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Saturday, March 26, 2011

First Person: Andrew Cuk on The Penelopiad

The chorus at the heart of Andrew Cuk's production of the Penelopiad

The Chorus Takes the Final Bow
They have become strong and a force to reckon with in their unity, one of Atwood’s very clear and not so subtle messages.
by Andrew Cuk

There comes a moment towards the end of every rehearsal process when the director must block the curtain call. Many leave this to the last dress rehearsal, as there is an old adage that it’s bad luck to do so beforehand. Others, like myself, feel the bows should be clean and well-rehearsed. Still, the staging happens at the end and not the beginning of the process. The bows are a statement of the pecking order of the actors, the last person taking the prime spot. It’s usually determined by the character—Hamlet always bows last, unless, of course, you are doing Stoppard’s Rosencrantz and Guildenstern are Dead.

As I contemplated the bowing order for the John Abbott College production of The Penelopiad by Margaret Atwood, I went through my repertoire of possibilities. I could stick with the traditional: the lesser characters in small groups, followed by a string of single bows ending with Penelope, the central character. As indeed, she is. Atwood adapted her novel of the same name, and the play is heavy on literary narration. Penelope tells her story of marrying Odysseus, the hero of the Trojan War, and the long twenty-year wait for him to return home. Through Penelope’s words, Atwood blows away the cobwebs from the myth and refashions it as a story for our own time.

Melanie Desjardins as Penelope,
Matthew Barker as Odysseus with chorus
I could go the democratic route, that is, the company bow. This sends a message that we are an ensemble and there are no stars, and is not a bad choice when directing a theatrical production in an educational setting. Or, I could go “concept”, and do a choreographed bow that takes into consideration the nature of the play. This extends the entertainment value all the way to the house lights coming back up.

Yet I kept thinking of what attracted me to this work in the first place, what made this narrator-based and stylized adaptation of the Greek myth call out for the chance to breathe on stage with live actors and audience. In the end, I gave the final bow to the twelve young women who form the Chorus of the 12 Maids.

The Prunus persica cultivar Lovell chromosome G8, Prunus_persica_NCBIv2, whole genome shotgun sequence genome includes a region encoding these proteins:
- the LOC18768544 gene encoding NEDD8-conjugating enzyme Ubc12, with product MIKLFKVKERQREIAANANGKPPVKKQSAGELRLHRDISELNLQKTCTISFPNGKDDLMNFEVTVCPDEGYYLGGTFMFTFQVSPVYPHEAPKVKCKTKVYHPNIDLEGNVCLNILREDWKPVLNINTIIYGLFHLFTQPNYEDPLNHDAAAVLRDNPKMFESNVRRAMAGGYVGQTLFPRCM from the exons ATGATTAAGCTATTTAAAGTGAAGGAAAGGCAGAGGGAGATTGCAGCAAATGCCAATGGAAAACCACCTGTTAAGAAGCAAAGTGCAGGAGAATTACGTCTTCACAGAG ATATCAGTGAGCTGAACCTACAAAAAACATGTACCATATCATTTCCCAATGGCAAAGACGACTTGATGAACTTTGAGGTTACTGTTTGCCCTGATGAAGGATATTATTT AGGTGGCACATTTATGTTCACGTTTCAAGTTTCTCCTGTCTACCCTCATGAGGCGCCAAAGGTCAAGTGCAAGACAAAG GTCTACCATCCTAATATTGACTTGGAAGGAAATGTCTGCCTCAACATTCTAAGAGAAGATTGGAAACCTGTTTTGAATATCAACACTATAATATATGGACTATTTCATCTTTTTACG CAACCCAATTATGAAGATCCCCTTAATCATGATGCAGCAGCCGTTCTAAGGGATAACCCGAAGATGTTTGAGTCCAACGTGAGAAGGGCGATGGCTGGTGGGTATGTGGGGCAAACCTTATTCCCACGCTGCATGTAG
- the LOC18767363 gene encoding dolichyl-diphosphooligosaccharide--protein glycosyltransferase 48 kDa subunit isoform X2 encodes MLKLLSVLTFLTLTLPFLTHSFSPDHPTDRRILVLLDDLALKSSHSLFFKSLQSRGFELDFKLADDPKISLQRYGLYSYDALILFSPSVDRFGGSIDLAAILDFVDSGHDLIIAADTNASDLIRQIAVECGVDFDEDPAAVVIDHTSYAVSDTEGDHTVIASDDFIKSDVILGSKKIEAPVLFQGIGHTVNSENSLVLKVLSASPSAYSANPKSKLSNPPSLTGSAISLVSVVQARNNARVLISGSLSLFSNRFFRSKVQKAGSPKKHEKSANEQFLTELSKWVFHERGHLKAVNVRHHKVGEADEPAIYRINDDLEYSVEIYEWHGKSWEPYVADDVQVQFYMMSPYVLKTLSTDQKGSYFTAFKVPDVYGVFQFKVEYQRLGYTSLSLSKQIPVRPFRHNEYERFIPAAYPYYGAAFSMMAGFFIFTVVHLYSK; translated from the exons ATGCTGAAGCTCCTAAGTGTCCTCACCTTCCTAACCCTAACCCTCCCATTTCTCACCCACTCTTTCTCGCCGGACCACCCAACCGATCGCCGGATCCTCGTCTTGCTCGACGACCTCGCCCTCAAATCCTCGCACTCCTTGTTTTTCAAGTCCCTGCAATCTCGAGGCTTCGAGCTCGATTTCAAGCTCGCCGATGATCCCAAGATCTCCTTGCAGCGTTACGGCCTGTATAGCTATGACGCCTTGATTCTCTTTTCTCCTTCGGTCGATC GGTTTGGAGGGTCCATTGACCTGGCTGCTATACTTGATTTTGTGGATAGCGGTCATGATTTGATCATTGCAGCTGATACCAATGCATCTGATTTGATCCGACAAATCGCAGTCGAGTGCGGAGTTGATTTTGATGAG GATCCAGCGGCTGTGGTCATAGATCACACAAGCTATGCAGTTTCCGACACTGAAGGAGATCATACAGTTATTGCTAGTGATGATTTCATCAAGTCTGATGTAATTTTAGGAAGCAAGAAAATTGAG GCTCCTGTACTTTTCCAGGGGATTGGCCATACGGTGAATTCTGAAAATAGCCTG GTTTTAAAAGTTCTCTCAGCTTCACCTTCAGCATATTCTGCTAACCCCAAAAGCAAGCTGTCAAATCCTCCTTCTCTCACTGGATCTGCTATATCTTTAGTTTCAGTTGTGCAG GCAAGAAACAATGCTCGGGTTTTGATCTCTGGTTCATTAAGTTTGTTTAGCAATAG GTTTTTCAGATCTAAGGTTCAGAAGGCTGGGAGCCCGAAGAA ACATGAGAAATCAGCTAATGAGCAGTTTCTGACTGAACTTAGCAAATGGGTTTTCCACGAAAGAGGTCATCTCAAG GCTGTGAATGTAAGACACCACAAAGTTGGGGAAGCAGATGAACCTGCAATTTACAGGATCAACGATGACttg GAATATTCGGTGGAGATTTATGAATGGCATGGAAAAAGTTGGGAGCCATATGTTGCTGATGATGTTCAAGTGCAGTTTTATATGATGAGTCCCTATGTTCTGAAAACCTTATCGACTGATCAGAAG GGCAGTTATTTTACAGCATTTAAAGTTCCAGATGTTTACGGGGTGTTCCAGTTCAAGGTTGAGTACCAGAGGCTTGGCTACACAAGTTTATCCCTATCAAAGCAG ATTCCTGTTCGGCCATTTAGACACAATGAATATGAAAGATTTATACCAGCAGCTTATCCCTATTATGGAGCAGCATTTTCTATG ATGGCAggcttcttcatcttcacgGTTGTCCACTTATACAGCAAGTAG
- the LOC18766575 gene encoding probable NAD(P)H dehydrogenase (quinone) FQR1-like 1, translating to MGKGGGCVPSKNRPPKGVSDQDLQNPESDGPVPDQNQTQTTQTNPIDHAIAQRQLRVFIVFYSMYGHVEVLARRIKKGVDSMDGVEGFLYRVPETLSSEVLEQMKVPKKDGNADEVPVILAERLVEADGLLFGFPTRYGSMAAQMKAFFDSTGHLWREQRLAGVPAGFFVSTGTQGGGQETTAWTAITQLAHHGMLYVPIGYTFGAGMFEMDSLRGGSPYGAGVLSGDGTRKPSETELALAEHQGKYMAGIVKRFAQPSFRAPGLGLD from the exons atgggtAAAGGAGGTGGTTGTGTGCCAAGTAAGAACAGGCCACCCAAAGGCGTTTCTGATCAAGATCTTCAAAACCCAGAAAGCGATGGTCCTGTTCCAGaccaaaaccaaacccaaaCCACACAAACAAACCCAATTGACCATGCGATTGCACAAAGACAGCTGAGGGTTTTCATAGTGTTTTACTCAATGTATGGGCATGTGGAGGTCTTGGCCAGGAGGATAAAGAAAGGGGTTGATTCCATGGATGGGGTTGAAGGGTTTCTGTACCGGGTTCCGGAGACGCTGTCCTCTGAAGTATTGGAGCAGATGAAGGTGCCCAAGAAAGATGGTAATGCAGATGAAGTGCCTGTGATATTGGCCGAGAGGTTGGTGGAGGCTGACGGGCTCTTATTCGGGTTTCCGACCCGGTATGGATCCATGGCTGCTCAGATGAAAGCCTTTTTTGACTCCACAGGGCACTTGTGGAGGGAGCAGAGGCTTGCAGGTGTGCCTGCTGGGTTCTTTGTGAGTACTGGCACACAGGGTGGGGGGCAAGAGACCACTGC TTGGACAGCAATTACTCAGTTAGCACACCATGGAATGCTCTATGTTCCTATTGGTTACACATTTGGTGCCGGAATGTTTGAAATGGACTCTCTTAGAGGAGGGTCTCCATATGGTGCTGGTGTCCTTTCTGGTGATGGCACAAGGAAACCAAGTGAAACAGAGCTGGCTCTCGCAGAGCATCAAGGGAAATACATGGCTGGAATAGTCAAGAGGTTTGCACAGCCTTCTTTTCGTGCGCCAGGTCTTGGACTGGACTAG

In the Odyssey, Homer portrays Penelope’s maids as disloyal servants, whoring around with the suitors who have come to bully Penelope into accepting her husband as dead, and to choose one of them as her new husband and the next king of Ithaca. Atwood turns this inside out. Her maids saddle up to the suitors in order to help their beloved mistress. For their efforts, they are raped by the men, and are finally unfairly hanged by Odysseus when he returns, as Penelope waited too long to tell her husband that they were on her side. The maids pursue Penelope in Hades, where a number of the scenes in the play take place.

Melanie Desjardins (Penelope), Kora
Olsen Martineau (Telemachus), Marie-Éve Beaumont
(Ithacan maid)
Atwood uses the maids as a modern Greek chorus. They are individual characters in the scenes, but they also perform in songs, group speeches and chanted poems, including a scene where they jump rope in Hades. These scenes show glimpses of the hard lives of these slave women, yet also of their dreams and love for Penelope and each other. They band together in the afterworld, hounding Odysseus and Penelope so that the two never forget their tragic choices and actions. They have become strong and a force to reckon with in their unity, one of Atwood’s very clear and not so subtle messages.

The Chorus

The twelve cégep-aged women in our production have worked very hard to tackle the different styles of each one of these chorus moments. They have learned Allison Lynch’s haunting music that she wrote for a production last fall at the Alberta Theatre Project. They have grasped how to speak as one and many. They have practiced chanting a poem while skipping rope. They have explored the feelings of these raped and abused women. They have become a unified ensemble, so much so that when a mistake is made onstage, they correct it as a group.

So, I have given them the final bow. Certainly, all the students in the show, both on and backstage, have worked hard and should be proud of their individual and group accomplishment. But these maids, these maids. Like Penelope and Odysseus, well...they haunt me.

The Penelopiad
by Margaret Atwood
directed by Andrew Cuk
For details, click:
Poster by Maggi Macaulay


  1. Andrew Cuk is a genius.

  2. This is a Theatre Workshop production.
    The actors are not part of the professional theatre program.


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